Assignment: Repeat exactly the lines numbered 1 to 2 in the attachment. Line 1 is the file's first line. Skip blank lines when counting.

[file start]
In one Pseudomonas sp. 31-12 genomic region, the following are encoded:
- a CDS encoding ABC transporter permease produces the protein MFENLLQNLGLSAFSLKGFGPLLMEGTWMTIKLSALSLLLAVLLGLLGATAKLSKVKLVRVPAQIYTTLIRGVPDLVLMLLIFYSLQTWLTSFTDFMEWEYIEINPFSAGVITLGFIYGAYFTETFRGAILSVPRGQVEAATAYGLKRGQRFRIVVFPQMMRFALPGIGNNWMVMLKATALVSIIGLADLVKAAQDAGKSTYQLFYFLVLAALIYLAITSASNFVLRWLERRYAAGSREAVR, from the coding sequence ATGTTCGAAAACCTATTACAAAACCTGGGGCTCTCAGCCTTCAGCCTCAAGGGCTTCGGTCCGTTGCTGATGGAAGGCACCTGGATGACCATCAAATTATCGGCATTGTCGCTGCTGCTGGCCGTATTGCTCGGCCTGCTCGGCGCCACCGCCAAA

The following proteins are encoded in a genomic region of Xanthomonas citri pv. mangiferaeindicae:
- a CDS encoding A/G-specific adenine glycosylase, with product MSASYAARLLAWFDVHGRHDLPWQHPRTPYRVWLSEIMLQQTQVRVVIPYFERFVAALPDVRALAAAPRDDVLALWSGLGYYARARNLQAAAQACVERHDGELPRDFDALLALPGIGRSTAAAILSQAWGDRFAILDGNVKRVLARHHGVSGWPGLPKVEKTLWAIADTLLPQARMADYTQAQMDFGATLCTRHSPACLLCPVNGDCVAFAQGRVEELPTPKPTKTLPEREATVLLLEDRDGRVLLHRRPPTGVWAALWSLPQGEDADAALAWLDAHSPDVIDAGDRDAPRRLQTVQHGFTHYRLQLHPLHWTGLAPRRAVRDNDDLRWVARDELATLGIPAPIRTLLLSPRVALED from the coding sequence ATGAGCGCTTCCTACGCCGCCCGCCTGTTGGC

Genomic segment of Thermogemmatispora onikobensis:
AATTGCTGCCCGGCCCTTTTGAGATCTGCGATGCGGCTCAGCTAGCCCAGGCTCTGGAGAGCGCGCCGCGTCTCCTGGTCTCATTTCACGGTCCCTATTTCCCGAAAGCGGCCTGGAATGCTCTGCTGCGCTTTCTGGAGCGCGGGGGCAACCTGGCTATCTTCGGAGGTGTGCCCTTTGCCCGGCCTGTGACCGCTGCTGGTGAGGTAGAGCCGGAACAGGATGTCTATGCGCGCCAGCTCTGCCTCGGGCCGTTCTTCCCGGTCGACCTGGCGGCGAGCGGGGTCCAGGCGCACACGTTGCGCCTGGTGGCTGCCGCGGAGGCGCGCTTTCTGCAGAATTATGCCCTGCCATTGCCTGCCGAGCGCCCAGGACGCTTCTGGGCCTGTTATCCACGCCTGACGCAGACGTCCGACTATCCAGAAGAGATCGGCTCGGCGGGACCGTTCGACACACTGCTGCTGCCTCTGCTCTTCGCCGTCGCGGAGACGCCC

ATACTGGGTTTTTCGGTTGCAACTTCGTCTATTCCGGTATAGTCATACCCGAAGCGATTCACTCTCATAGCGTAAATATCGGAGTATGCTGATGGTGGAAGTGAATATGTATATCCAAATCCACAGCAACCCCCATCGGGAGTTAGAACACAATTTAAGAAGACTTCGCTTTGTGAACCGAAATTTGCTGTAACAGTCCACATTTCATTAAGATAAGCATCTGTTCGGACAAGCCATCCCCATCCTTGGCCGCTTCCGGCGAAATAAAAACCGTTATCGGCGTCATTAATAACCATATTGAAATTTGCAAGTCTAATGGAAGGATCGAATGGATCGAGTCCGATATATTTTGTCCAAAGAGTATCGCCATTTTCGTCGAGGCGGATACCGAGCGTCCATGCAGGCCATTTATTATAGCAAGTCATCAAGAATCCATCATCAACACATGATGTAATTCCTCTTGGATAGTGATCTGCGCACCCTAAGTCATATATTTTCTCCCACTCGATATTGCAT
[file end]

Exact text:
In one Pseudomonas sp. 31-12 genomic region, the following are encoded:
- a CDS encoding ABC transporter permease produces the protein MFENLLQNLGLSAFSLKGFGPLLMEGTWMTIKLSALSLLLAVLLGLLGATAKLSKVKLVRVPAQIYTTLIRGVPDLVLMLLIFYSLQTWLTSFTDFMEWEYIEINPFSAGVITLGFIYGAYFTETFRGAILSVPRGQVEAATAYGLKRGQRFRIVVFPQMMRFALPGIGNNWMVMLKATALVSIIGLADLVKAAQDAGKSTYQLFYFLVLAALIYLAITSASNFVLRWLERRYAAGSREAVR, from the coding sequence ATGTTCGAAAACCTATTACAAAACCTGGGGCTCTCAGCCTTCAGCCTCAAGGGCTTCGGTCCGTTGCTGATGGAAGGCACCTGGATGACCATCAAATTATCGGCATTGTCGCTGCTGCTGGCCGTATTGCTCGGCCTGCTCGGCGCCACCGCCAAA